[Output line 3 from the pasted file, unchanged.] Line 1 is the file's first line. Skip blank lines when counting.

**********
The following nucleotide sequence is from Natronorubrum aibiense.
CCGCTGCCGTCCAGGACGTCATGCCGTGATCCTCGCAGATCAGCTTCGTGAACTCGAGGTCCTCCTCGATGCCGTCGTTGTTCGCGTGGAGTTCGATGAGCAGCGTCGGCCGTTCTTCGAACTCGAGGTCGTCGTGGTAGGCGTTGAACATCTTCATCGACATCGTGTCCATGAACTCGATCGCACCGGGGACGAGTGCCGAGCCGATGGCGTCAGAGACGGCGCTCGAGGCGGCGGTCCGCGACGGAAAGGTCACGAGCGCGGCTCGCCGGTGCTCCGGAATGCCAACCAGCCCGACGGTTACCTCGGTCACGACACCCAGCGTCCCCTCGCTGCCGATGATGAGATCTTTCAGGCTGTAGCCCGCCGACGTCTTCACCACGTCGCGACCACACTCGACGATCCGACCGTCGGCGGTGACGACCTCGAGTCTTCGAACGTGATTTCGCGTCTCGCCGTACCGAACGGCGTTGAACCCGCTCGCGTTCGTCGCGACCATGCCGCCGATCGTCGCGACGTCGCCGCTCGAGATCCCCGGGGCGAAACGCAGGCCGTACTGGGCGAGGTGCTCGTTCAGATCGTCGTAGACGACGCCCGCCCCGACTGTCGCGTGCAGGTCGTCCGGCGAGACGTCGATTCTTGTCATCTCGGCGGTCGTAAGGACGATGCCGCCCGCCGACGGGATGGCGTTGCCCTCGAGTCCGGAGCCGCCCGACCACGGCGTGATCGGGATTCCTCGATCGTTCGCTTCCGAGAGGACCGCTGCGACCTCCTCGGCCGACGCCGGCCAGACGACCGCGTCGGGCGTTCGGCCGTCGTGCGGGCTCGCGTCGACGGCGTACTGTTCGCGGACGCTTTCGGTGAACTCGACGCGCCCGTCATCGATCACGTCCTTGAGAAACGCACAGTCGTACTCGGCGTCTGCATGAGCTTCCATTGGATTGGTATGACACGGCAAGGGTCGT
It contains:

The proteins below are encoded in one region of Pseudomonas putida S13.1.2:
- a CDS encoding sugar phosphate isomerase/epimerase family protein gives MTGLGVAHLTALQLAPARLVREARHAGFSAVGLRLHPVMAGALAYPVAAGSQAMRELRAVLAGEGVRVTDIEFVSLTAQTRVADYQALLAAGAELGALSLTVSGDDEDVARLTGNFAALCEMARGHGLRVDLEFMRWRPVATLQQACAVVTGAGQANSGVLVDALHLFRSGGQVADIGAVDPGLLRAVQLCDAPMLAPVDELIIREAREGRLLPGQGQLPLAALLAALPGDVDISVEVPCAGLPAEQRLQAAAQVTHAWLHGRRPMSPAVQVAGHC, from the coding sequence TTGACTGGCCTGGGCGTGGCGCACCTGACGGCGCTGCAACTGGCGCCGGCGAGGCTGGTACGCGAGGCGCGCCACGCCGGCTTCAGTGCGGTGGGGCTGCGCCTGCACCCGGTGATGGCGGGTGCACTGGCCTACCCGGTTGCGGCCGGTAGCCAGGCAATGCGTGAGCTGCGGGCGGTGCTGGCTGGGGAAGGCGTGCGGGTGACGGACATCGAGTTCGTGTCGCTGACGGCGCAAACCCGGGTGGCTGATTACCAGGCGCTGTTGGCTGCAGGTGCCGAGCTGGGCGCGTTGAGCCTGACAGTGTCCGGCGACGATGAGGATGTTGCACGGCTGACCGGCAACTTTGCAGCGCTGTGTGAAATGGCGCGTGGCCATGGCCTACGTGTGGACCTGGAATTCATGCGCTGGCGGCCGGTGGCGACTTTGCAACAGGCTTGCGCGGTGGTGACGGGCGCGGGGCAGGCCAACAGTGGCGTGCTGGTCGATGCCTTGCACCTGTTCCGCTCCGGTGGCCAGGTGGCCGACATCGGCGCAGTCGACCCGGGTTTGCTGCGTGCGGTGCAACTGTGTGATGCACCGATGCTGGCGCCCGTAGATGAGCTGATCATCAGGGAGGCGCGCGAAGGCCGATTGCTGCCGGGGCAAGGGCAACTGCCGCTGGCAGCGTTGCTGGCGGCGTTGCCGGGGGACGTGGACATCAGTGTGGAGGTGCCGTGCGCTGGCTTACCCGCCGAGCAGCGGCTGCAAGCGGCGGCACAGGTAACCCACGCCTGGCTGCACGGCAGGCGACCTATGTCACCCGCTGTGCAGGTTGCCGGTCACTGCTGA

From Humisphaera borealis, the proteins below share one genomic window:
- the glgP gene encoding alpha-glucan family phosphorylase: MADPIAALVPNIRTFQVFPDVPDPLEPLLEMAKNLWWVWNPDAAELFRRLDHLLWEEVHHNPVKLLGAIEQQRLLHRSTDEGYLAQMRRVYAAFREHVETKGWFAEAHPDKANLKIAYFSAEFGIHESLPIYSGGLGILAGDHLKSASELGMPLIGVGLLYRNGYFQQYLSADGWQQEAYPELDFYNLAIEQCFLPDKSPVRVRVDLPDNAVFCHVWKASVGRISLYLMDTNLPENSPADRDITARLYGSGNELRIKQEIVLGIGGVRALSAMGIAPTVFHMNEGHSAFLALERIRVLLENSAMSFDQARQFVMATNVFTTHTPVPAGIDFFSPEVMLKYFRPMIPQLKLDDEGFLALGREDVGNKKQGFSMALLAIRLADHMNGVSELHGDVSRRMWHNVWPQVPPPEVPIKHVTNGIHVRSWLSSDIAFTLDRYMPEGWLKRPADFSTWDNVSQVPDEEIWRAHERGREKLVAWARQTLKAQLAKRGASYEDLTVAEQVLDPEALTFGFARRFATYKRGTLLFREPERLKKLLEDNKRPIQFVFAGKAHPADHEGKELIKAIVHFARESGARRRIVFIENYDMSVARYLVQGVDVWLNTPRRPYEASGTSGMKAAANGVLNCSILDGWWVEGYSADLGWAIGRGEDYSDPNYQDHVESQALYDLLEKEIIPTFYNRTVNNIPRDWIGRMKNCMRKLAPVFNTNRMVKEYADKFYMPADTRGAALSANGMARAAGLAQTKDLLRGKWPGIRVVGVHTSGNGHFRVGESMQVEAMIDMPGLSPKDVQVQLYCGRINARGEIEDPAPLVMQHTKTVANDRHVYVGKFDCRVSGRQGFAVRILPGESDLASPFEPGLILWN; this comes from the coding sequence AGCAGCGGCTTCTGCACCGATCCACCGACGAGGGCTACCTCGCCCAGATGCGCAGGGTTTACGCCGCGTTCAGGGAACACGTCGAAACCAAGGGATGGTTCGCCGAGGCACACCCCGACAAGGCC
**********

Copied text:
It contains: